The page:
The spirit of this remarkable collection of disarmingly touching tributes to the late Who drummer is most accurately captured in the final aside from Jack Bruce’s contribution: “But everyone knows all the stories.” And indeed we do. Even vaguely interested parties are more than familiar with ye olde Roller In The Pool story, many rock fans’ earliest memories involve their mother gently intoning the tale of the hotel toilets blown up with cherry bombs, and who among us didn’t fall out of their cot laughing the first time they heard the one about the birthday cake and the broken tooth?
Refreshingly, with A Tribute To Keith Moon Ian Snowball has eschewed the all-too-familiar route-one approach of concentrating on Moon’s excesses (which, when regarded from adulthood and in light of subsequent events, are more tragic than admirable) to shine new light on the man behind the myth, who also happened to be one of the finest, most intuitive, inspiring and unorthodox drummers in rock history.
Rick Buckler recalls an inspirational figure “always on ten, pushing for eleven”, Carl Palmer “a lovely guy, a great man and an absolute gentleman”, in a touching introduction Pete Townshend speaks of “someone whom I admired, whom I enjoyed being with, whose small foibles all seemed attractive and engaging to me”.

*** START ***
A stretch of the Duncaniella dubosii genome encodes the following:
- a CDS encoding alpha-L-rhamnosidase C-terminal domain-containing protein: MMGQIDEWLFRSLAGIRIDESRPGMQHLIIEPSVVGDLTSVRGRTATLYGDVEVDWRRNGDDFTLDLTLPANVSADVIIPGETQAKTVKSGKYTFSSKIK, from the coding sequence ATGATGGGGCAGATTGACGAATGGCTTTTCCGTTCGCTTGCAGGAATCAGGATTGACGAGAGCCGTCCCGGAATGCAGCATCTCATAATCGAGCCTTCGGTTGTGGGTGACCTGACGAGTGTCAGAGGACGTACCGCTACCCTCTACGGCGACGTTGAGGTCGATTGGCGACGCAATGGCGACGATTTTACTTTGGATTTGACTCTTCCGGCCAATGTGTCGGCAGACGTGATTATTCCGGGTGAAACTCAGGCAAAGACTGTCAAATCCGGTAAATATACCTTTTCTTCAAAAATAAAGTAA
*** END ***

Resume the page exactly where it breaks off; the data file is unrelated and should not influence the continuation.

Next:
There’s a lot of love in here, and a heap of respect. Both The Kinks’ Mick Avory and The Yardbirds’ Jim McCarty acknowledge that while they (along with Charlie Watts and Ginger Baker) became rock drummers after a jazz apprenticeship, Moon was the first pure rock drummer. A flamboyant freestyle innovator and pioneer, he provided a template for a generation of drummers, a slew of whom queue up here to give thanks and gush praise.
Illustrated beautifully with heroic shots of its subject, this heartfelt tribute makes a fair fist of finally redressing the balance of Keith Moon’s legacy. He shouldn’t be remembered simply for the vicariously amusing side effects of his debilitating addiction to alcohol, a disease that stole his heath, destroyed his young family and that he ultimately died trying to remedy. He should be remembered as rock’s most iconic drummer, an instinctive, impulsive talent who never bowed to the disciplines of a time-dictating hi-hat, but just hit everything in sight. A man his late, ex-wife described as being “too big for this world”.